About two weeks ago, I started receiving messages from my friends that someone had hacked my Facebook account because they were receiving “friend requests”. Technically, someone had “cloned” my account and not hacked it because the naughty person didn’t have access to my personally identifiable information.
What this person did was the equivalent of taking a picture of me and telling others that they were me. If they had “hacked” me they would have the ability to do things like open credit cards and loans in my name. While it doesn’t seem like cloning would be an issue, since it’s like using a two-dimensional picture, there is still a possible cyber liability exposure.
Imagine that you and I have a business type of relationship and Cloned Me contacts you and because you think that it’s the Real Me, you provide them with sensitive information that they are able to now use to access your personal information. The Cloned Me cleans out your bank account and goes on an Amazon shopping spree.
Do you have a liability? Possibly, and that’s where the protection of cyber liability insurance comes into play. Even if you are not held liable, you will have to pay for the legal expenses incurred to defend you as well as deal with repairing your reputation. Both of these exposures can be covered by a Cyber Liability Insurance policy.
There is more to cyber liability than just a “breach” or “hacking” Many small businesses believe that if they don’t have a website, or they are using someone else’s platform (such as Facebook or Instagram), then they don’t have a cyber liability exposure. The following examples show how a cyber liability exposure can exist just through email and not from a website or online platform.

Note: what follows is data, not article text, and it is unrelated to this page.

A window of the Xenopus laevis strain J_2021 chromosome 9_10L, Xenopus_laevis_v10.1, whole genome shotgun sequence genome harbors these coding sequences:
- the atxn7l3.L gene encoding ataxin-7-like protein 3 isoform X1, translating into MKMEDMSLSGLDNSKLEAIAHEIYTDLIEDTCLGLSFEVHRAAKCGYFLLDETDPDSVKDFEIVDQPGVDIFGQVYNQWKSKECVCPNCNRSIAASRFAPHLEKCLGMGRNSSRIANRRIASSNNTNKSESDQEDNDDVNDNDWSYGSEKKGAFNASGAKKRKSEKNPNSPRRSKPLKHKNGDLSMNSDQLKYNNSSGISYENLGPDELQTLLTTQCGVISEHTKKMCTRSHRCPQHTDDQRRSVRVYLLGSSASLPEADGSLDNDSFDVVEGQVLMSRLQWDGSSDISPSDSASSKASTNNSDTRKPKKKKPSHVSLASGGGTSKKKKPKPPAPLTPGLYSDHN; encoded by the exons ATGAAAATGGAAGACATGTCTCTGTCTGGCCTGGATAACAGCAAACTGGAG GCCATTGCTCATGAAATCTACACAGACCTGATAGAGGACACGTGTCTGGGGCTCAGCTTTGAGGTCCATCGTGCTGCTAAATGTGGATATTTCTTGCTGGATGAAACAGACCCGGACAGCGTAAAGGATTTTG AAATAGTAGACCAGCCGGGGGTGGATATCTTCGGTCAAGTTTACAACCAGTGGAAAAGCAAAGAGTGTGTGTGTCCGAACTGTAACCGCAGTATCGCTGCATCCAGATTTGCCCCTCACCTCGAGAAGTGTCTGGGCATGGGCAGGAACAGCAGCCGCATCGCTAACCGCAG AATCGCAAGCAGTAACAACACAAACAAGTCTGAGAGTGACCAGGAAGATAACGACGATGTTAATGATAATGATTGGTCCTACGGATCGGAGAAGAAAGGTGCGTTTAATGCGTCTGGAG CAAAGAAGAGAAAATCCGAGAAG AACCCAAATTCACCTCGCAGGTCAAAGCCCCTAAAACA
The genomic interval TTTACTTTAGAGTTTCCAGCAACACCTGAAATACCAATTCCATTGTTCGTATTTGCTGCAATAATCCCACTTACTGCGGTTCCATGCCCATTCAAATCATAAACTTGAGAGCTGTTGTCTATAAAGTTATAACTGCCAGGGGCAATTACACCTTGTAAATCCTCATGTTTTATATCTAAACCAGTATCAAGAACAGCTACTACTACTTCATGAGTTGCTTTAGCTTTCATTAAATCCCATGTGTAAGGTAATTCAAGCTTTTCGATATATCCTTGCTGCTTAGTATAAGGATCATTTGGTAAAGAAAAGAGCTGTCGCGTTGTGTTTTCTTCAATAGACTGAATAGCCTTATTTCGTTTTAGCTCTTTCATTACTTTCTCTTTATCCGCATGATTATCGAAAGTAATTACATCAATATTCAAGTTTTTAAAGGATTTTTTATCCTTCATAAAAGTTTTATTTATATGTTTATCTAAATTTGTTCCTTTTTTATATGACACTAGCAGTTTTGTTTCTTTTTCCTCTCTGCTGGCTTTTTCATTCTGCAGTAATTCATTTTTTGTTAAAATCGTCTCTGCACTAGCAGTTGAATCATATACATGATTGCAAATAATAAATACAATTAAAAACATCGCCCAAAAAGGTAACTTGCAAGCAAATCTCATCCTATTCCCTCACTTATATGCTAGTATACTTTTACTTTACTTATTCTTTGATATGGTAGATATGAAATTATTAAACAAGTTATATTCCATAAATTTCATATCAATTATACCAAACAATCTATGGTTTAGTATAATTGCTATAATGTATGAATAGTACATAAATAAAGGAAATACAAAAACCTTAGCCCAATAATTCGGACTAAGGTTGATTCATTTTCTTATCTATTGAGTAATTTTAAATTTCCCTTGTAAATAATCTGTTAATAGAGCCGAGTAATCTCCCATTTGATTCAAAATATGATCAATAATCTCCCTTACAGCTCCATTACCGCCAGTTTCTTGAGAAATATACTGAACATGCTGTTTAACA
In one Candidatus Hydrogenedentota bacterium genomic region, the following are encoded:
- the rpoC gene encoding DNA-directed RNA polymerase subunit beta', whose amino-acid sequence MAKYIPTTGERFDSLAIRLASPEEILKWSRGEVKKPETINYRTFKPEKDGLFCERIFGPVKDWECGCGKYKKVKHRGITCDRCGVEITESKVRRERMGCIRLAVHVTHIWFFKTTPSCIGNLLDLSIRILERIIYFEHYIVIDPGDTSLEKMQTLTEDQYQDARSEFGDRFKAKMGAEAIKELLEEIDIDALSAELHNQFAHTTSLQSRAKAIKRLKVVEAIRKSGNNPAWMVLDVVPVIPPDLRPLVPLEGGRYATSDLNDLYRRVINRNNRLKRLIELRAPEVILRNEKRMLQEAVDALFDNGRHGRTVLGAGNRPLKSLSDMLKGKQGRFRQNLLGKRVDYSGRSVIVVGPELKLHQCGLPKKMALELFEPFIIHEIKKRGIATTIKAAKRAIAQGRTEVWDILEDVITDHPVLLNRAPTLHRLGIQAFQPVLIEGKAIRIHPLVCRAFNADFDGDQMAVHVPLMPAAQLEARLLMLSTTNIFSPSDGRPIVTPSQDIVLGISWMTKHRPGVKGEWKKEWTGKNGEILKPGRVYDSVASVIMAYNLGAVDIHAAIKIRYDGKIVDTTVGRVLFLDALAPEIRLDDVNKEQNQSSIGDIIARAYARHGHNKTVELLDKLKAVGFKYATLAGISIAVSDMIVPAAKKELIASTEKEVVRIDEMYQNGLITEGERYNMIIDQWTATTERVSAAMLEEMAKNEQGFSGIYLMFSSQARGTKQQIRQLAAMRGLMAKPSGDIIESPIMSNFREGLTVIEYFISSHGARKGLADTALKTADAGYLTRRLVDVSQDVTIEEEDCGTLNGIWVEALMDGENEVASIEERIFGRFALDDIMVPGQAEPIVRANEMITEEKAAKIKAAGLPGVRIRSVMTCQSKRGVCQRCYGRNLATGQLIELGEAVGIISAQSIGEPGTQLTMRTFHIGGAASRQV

Your vehicle is broken into and your laptop is stolen. This laptop had the ability to access your customer management software which has the confidential information of your clients on it.
An employee inadvertently downloaded a destructive computer virus onto the company’s network resulting not only in data loss for your company, but it was also transmitted to a client’s network system and they sustained complete data loss as well.
Someone posing as your payroll provider requested that you set up a new account due to them upgrading their system. They then had access to all of your employee’s data and were able to open credit cards in the names of your employees.
You send a PDF attachment to a client with wire transfer instructions. The next day, the money is not in your account and when you contact the client, they let you know that they wire transferred the funds an hour after you emailed them. The PDF that you sent was intercepted, the wire transfer instructions changed, and the money is now in a foreign bank account.
If you use the internet, you have an exposure.
The average payout for cyber liability claims for a small to medium sized business is $345,000 while the average cost for a ransomware attack for a small to medium sized business is $485,000. I don’t know about you, but my small business can’t afford that size of a loss even if you removed a couple of zeros.
You are probably reading this and thinking that you are too small for a cyber criminal. Well, who do you think cyber criminals practice on? Cyber criminals start with small business because a small business traditionally doesn’t have the same amount of money invested in protecting their systems that the companies like the casinos and Target do. Cyber criminals learn to crawl by attacking small businesses before they start running after the big businesses.
These examples are intended to help explain the coverage issue. All claims will be evaluated by the carrier for final determination.